I hate this band. They were pumping out metal years after the genre should have been shot and pissed on. I I rented a place on the beach at Lake Simcoe where the per capita Guns & Roses fans may be a Canadian record high. I played this outside as I was firing up some dead animal on the BBQ. I was waiting for a neighbour to saunter over with a spliff glued to his lower lip and say " Fuckin Eh Man"
Were it not for this App I would've never listened to this LP. I had to google his name to learn he was from the Byrds. Even then, while I knew there was a band that spells Birds with a "y", aside from Eight Miles High and their covers of Mr. T Man and Turn Turn Turn I really don't know them. I suppose that Crosby was the only legacy Byrd to become a household name (Perhaps Gram Parsons also is; I suppose it depends on your household) White Light is a very enjoyable listen. I was well into the album and fully expecting not to recognize any of the songs and then his cover of Stand By Me pleasantly surprised me. Gene is very talented. It's a shame the vast majority will never hear it.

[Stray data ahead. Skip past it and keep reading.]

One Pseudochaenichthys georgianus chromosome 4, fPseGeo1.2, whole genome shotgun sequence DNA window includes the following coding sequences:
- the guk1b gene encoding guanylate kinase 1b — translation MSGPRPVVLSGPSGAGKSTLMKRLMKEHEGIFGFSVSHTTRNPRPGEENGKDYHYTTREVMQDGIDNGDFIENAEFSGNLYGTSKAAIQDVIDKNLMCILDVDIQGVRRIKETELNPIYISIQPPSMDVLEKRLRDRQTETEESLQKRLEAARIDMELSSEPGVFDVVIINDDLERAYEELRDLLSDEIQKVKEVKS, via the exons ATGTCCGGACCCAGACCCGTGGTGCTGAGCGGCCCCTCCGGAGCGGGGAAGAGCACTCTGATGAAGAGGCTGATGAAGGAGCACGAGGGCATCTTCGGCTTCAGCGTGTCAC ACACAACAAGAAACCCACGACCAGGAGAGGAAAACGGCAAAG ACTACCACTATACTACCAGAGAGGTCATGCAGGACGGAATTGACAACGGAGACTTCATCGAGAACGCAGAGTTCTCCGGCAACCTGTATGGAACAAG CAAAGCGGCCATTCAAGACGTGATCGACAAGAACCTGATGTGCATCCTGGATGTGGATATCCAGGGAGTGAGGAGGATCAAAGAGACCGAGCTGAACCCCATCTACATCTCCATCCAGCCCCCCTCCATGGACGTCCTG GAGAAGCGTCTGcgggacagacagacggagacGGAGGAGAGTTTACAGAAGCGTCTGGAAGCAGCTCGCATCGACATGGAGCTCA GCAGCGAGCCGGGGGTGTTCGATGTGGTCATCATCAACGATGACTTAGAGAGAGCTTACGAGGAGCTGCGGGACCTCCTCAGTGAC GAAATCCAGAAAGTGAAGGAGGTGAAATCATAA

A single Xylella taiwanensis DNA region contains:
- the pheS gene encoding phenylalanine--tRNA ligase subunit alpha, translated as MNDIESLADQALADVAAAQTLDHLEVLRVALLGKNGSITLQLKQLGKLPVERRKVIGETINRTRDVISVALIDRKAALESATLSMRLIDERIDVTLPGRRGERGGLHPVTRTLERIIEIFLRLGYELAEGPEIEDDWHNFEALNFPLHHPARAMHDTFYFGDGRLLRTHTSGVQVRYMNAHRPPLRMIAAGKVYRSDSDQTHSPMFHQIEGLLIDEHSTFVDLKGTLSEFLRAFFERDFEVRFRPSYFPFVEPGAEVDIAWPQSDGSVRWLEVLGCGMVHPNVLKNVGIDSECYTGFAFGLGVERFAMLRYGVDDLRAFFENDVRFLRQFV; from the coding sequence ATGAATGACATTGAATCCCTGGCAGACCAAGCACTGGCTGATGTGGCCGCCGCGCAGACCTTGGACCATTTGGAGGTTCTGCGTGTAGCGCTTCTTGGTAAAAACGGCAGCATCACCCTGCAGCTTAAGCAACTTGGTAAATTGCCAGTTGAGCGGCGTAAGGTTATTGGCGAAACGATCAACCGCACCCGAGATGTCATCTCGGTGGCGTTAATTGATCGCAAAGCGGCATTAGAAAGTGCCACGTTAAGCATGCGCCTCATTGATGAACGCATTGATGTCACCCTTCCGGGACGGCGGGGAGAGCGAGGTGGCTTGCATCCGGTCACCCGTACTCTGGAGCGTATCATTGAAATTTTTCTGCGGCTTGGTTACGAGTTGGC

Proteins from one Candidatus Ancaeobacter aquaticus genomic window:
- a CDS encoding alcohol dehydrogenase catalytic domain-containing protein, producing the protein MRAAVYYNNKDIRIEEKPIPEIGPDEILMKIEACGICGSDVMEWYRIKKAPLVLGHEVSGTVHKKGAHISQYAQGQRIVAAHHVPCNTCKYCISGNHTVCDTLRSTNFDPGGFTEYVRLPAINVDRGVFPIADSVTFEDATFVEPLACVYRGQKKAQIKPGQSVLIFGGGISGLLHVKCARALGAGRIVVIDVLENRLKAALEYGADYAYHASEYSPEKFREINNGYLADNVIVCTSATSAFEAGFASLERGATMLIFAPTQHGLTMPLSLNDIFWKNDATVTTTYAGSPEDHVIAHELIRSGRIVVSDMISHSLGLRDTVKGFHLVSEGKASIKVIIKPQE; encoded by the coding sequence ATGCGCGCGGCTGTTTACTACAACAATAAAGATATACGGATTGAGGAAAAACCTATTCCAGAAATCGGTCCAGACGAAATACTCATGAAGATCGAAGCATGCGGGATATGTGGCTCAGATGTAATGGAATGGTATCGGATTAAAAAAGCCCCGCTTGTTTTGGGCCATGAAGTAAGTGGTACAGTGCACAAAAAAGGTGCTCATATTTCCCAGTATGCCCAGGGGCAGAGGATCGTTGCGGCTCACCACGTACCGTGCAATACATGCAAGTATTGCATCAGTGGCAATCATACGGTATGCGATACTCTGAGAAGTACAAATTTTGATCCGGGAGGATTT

I'm not a fan of this one. There is so much guitar/bass/drums music from the 70s, I really had enough of it. I can only remember fondly or listen to G/B/D bands that had something really special (originality or virtuoso musicians). And this isn't the case with this group and album. Yeah the guitar, bass and drums are good but there are many better and moreover there is nothing original about the instrument playing or songwriting that makes me want to keep listening. The 70s had guitar phenoms so good they could that they could make a band that's not original stand out. Jimmy Page was so good he made Led Zep good. (Overplayed to the point I can't listen to them anymore but that's another story). The guitars don't get Thin LIz there. The bass player is also good but what is he doing that Entwistle hadn't done years earlier and a lot better? The drummer's slapping the gong at the end of Southbound puts a cherry on my point that they are followers rather than leaders. I thought even Kiss was ringing the gong before Thin Liz. How embarrassing is that? I'm was a little surprised to learn there are two guitar players but I did hear duelling solos. This would have been fun to see in concert but having two guitars also gives the opportunity for consistently good rhythm and there is really not much rhythm guitar to get excited about. I planned to listen until they played Boys are Back in Town but ended up listening to it all. Unfortunately, I was reminded of the worst part of 70s rock concerts: the tiresome drum solo. The 2+ minutes of TL's drum solo are minutes I will not get back and could've spent listening to more of the 1001 albums I need to listen to. Fothermucker! Apologies to any TL fans out there. Also apologies in advance to fans of "The Song Remains the Same" if that's on the 1001. That bad boy will get max 1 star based solely on the length of the drum solo.